One of the most common conversations that I hear from couples that sit in my Potomac MD couples counseling therapy room goes something like this:
Partner 1: “You said you would support me… I’m going through a very difficult time right now, and you said you would do whatever I need. And you’ve totally let me down! You haven’t been supportive at all!”
Partner 2: “But I’ve been trying so hard! You’re impossible… nothing I do is good enough for you.”
Partner 1: “I don’t ask for much! If you really loved me, you would be there for me.”
Partner 2: “I do love you! Can’t you see that??”
And on, and on. Now, there can be many reasons why a couple goes through this situation – of course, each couple is different. However, I’m willing to bet that in many cases, one simple exercise could begin to untangle the web of hurt feelings that ultimately results from such a conversation.
That exercise is talking to one another about what you mean when you say “support” (in the case above). What is the definition of support for each of you? It sounds so simple, elementary even, but it’s crucial to understanding your partner’s needs as well as your own. In this example, we need to define support – but this concept applies to a myriad of other situations a couple might find themselves in. It can be beneficial for small things like “I’ll be back later this afternoon” (what does “later” or “afternoon” really mean?), for big things like the definition of “affair”, and everything in between. While it might seem obvious to you what constitutes an affair, believe it or not, others’ definitions can vary widely.
It can also be easy to dismiss this practice, believing that you and your partner understand each other inherently and have had all of these discussions before. In the example above, when you reach out to your partner for support, sometimes it’s easy to expect (and even hope) that they will automatically intuit what it is that you need – that they love you so much, and know you so well, that they couldn’t possibly not understand. But the reality is – it’s impossible for anyone to read your mind (yes, even your Potomac MD couples counseling therapists!). Learning to go through the steps below can greatly reduce miscommunications and result in a stronger connection with your partner.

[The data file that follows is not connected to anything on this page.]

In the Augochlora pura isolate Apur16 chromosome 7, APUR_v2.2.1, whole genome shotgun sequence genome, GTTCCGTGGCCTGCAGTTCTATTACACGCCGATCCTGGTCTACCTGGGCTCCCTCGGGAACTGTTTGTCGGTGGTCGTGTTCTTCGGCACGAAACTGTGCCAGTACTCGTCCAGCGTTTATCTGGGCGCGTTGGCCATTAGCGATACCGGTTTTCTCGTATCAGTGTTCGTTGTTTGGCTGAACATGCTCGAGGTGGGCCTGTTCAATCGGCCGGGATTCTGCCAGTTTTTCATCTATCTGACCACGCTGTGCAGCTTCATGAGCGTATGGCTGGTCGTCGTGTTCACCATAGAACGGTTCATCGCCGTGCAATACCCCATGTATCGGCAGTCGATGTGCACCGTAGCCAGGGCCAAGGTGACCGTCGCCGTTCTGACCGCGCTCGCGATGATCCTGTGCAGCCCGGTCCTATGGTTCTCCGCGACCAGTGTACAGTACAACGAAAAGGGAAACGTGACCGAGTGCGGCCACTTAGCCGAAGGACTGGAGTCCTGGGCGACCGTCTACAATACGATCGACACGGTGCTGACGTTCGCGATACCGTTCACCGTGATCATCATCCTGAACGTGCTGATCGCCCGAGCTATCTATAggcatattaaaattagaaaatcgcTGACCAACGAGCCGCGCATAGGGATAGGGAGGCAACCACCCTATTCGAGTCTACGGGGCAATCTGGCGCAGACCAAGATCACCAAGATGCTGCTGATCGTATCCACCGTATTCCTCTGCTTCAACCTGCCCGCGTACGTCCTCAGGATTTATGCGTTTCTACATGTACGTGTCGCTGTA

Defining a concept:
- First, express the sentiment or wish – “I really need your support right now.”
- Next, describe to your partner what you mean when you say “support” (or insert other concept here).
- What does “support” look like?
- How would you know that you’re feeling supported? What would it look like to you? Feel like?
- What kinds of actions are you looking for from your partner? (Verbal reassurance? Extra help with the chores? Etc.). Communicate these to your partner.
- Ask your partner what their definition of “support” (insert concept) is. Do your definitions align? If not, continue to discuss where they intersect and where you disagree, and come up with a plan to deal with the difference in meaning.
If you and your partner find that your definitions on something major differ greatly and are having a hard time reconciling them, coming into our Potomac MD marriage counseling office may help you to work through the issue.
Have you ever had an experience where defining something brought new understanding and connection?